Without doubt, there has been significant progress toward gender equality in the international moving and relocation business in recent years. But what challenges remain, and how will an increasing number of female leaders change the industry? In five candid interviews, FIDI Focus gets the thoughts of each of the all-female 39 Club Board
Pictured above from left to right: Jackie Stouffer, JK Moving, Alexandra Schmidt, Mexpack Intl, FIDI 39 Club Board President, Morgana Somers, Paxton International; Isabelle Harsch, Heni Harsch HH SA; and FIDI 39 Club Board Vice President, Jessica Deutschmann, Gosselin.
Morgana Somers, Paxton – FIDI 39 Club President
I find myself pondering, why would we wonder if our future is female-inclusive? Do we believe there will be a regression of the current women’s leadership accomplishments or are we anticipating that females will become dominant leaders?
I do not believe that women have ever lacked, nor are we currently lacking, inherent leadership skills. Previously, women have taken on dominant leadership within the home and that has clearly evolved into leadership roles outside of the home. I feel the saying: ‘Behind every great man, there is a great woman,’ has essentially become: ‘Next to every great person, there is a great partner.’
Becoming a new ‘working mum’ has opened my eyes to what it really means to split my time, organisation, and energy between my family and my work family. This is clearly a delicate balancing act that absolutely cannot be successful without true partnership both at home and the office.
People have told me how noble it is to make this ‘sacrifice’ of my time. This statement itself implies that I should feel some sort of guilt for focusing my attention away from my child or away from my career. But my experience has been the exact opposite.
The pursuit of success in both raising my child and continuing my leadership goals professionally, has given me an immense sense of accomplishment. I certainly hope these efforts resulting in me becoming a stronger leader and an inspiration to my son.
Seeing the progression of female presence in our industry shows me that the progressive partnerships I have encountered are no longer a novelty but are becoming part of the global standard.
We have finally reached a path to where women are recognised as equals and therefore awarded the opportunities that may not have been available in the past by creating a flexible workspace that nourishes individuals’ needs.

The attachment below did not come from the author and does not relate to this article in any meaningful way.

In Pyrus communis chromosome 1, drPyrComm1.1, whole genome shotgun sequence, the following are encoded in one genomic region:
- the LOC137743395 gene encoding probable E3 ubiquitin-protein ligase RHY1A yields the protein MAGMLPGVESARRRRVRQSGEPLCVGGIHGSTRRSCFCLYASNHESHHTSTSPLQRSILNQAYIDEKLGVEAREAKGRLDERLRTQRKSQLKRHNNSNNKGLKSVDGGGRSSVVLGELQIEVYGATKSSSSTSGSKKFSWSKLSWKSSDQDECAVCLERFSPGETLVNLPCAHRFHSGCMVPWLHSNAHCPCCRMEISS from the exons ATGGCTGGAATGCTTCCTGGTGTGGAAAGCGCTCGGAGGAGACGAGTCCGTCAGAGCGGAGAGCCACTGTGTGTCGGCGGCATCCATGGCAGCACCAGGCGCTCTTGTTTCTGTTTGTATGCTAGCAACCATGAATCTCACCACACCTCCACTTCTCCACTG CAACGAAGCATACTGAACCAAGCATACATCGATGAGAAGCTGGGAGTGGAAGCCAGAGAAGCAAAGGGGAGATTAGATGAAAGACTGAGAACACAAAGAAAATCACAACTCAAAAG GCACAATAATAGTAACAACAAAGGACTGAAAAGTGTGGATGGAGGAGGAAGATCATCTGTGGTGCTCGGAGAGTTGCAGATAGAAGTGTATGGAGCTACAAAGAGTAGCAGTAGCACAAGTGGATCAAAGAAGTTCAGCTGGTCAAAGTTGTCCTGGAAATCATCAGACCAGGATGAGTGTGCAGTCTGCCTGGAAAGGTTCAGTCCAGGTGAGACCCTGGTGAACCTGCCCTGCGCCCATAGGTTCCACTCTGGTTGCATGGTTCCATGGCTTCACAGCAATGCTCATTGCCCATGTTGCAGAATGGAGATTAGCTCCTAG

We are nowhere near the end of this road, though, and there is immense work to be done to reach true equality.
Joining the FIDI 39 Club Board has allowed me to have a voice in the future of our industry, including supporting equality for all diversity groups as well as influencing our industry sustainability. Our survival absolutely depends on our continued diversification, partnership and flexibility.
To achieve a sustainable future, it is essential that the next generation of leaders has an influence on the standards of today.
Jackie Stouffer, JK Moving – fidi 39 Club Board Member
I’ve been in the industry for eight years, and obviously I would not still be here if I did not enjoy the work that comes along in this crazy business. But I can say with equal surety that a large part of what has kept me in this line of work has been the chance to take on increasingly larger roles within my company over the past few years, as well as within our wider industry.
I’ve worked very hard for the position I am now in – starting as a coordinator straight out of university with no previous knowledge of the moving business, to now being the director of our international division. I have been fortunate to have strong female mentors as I’ve developed my career, and my boss, who is male, has supported me the entire way. I am privileged to work at an organisation that has allowed me to prove myself through my work and abilities, instead of my gender. I know that not all women share this experience, but I do believe that we are seeing an increase in gender equality in our industry – our 39 Club Board being evidence of this.
There are still challenges to be faced for women working their way up in any industry. Speaking from personal experience, women are much more likely to be judged on the emotion they do or don’t show, purely based on a gender expectation. People think it’s appropriate to tell you, as a woman, to ‘smile more’ – and would never say the same thing to a man. There is more daily pressure regarding the way you present yourself, and how you dress. If you are single and/or do not have children, you might receive unsolicited comments telling you ‘there’s still time’, as if the path you are on isn’t one taken by choice. Perceptions like this are definitely a challenge that many women – myself included – continue to face in their careers. But these are challenges that have allowed me to grow into an even more independent and confident individual, and that growth has enabled me to reach where I am in my career.
I do believe we will continue to see an increasing number of female leaders in our industry, and it’s something we should keep talking about. There is no denying that we are experiencing a shift towards greater equality, and to not talk about it or to not address the challenges that come with it will only stifle further progress.
Isabelle Harsch, harsch – FIDI 39 Club Board member
Very often, people ask me the same question: ‘You are the CEO of a moving company; is it hard to be a woman in a man’s world?’ (in referencing the moving industry, which is seen as male-dominated). I always answer the same way: ‘It was harder to be young than to be a woman.’ I took over the management of my company when I was 28 years old. Experience – or the lack of experience – has a huge impact on your management skills; being a woman does not.
This being said, I know that I was extremely lucky not to have faced any discrimination as a woman to get where I am now and this is thanks to my father: an old gentleman who was very open-minded for his generation and didn’t make decisions based on gender. He always took into consideration and judged the people according to their capabilities, their involvement and their results. I was raised, and the company was built, with those values, so it was never a question at all – for me, for our employees, or for our customers.